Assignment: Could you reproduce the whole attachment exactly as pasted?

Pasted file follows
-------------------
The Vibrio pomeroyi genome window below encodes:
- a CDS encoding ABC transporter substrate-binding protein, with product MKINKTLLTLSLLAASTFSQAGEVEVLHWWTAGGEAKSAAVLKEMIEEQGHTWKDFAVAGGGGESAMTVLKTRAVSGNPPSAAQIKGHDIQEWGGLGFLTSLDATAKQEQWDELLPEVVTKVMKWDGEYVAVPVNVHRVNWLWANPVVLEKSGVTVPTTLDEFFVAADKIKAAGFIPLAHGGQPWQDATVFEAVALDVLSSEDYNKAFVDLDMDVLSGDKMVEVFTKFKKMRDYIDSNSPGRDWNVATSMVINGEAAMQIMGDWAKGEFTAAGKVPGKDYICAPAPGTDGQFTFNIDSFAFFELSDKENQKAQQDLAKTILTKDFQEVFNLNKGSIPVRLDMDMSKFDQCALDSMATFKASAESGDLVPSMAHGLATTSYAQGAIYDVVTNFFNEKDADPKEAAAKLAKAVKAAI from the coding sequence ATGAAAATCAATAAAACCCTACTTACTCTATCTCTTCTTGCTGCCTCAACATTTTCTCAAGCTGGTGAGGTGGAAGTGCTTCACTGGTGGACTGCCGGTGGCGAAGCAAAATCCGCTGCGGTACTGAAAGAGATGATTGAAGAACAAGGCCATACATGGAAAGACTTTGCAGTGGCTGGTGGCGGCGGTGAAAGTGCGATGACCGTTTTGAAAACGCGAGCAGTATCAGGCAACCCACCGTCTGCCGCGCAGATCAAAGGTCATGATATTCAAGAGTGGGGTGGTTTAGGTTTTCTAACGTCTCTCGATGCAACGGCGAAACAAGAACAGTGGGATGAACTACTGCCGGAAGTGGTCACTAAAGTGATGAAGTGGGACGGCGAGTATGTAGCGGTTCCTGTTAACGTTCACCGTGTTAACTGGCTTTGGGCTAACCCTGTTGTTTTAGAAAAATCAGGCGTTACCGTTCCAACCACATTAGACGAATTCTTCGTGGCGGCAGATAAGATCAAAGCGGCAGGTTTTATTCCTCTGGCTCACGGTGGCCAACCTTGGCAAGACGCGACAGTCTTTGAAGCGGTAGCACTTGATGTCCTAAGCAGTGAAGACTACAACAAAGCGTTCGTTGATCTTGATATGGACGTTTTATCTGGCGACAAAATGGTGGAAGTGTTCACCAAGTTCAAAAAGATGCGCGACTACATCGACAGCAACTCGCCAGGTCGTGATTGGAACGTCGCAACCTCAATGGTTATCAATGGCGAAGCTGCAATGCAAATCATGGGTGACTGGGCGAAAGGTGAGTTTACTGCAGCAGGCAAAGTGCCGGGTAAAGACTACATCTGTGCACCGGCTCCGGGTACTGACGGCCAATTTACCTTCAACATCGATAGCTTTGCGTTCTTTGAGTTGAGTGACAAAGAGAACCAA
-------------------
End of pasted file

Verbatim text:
The Vibrio pomeroyi genome window below encodes:
- a CDS encoding ABC transporter substrate-binding protein, with product MKINKTLLTLSLLAASTFSQAGEVEVLHWWTAGGEAKSAAVLKEMIEEQGHTWKDFAVAGGGGESAMTVLKTRAVSGNPPSAAQIKGHDIQEWGGLGFLTSLDATAKQEQWDELLPEVVTKVMKWDGEYVAVPVNVHRVNWLWANPVVLEKSGVTVPTTLDEFFVAADKIKAAGFIPLAHGGQPWQDATVFEAVALDVLSSEDYNKAFVDLDMDVLSGDKMVEVFTKFKKMRDYIDSNSPGRDWNVATSMVINGEAAMQIMGDWAKGEFTAAGKVPGKDYICAPAPGTDGQFTFNIDSFAFFELSDKENQKAQQDLAKTILTKDFQEVFNLNKGSIPVRLDMDMSKFDQCALDSMATFKASAESGDLVPSMAHGLATTSYAQGAIYDVVTNFFNEKDADPKEAAAKLAKAVKAAI from the coding sequence ATGAAAATCAATAAAACCCTACTTACTCTATCTCTTCTTGCTGCCTCAACATTTTCTCAAGCTGGTGAGGTGGAAGTGCTTCACTGGTGGACTGCCGGTGGCGAAGCAAAATCCGCTGCGGTACTGAAAGAGATGATTGAAGAACAAGGCCATACATGGAAAGACTTTGCAGTGGCTGGTGGCGGCGGTGAAAGTGCGATGACCGTTTTGAAAACGCGAGCAGTATCAGGCAACCCACCGTCTGCCGCGCAGATCAAAGGTCATGATATTCAAGAGTGGGGTGGTTTAGGTTTTCTAACGTCTCTCGATGCAACGGCGAAACAAGAACAGTGGGATGAACTACTGCCGGAAGTGGTCACTAAAGTGATGAAGTGGGACGGCGAGTATGTAGCGGTTCCTGTTAACGTTCACCGTGTTAACTGGCTTTGGGCTAACCCTGTTGTTTTAGAAAAATCAGGCGTTACCGTTCCAACCACATTAGACGAATTCTTCGTGGCGGCAGATAAGATCAAAGCGGCAGGTTTTATTCCTCTGGCTCACGGTGGCCAACCTTGGCAAGACGCGACAGTCTTTGAAGCGGTAGCACTTGATGTCCTAAGCAGTGAAGACTACAACAAAGCGTTCGTTGATCTTGATATGGACGTTTTATCTGGCGACAAAATGGTGGAAGTGTTCACCAAGTTCAAAAAGATGCGCGACTACATCGACAGCAACTCGCCAGGTCGTGATTGGAACGTCGCAACCTCAATGGTTATCAATGGCGAAGCTGCAATGCAAATCATGGGTGACTGGGCGAAAGGTGAGTTTACTGCAGCAGGCAAAGTGCCGGGTAAAGACTACATCTGTGCACCGGCTCCGGGTACTGACGGCCAATTTACCTTCAACATCGATAGCTTTGCGTTCTTTGAGTTGAGTGACAAAGAGAACCAA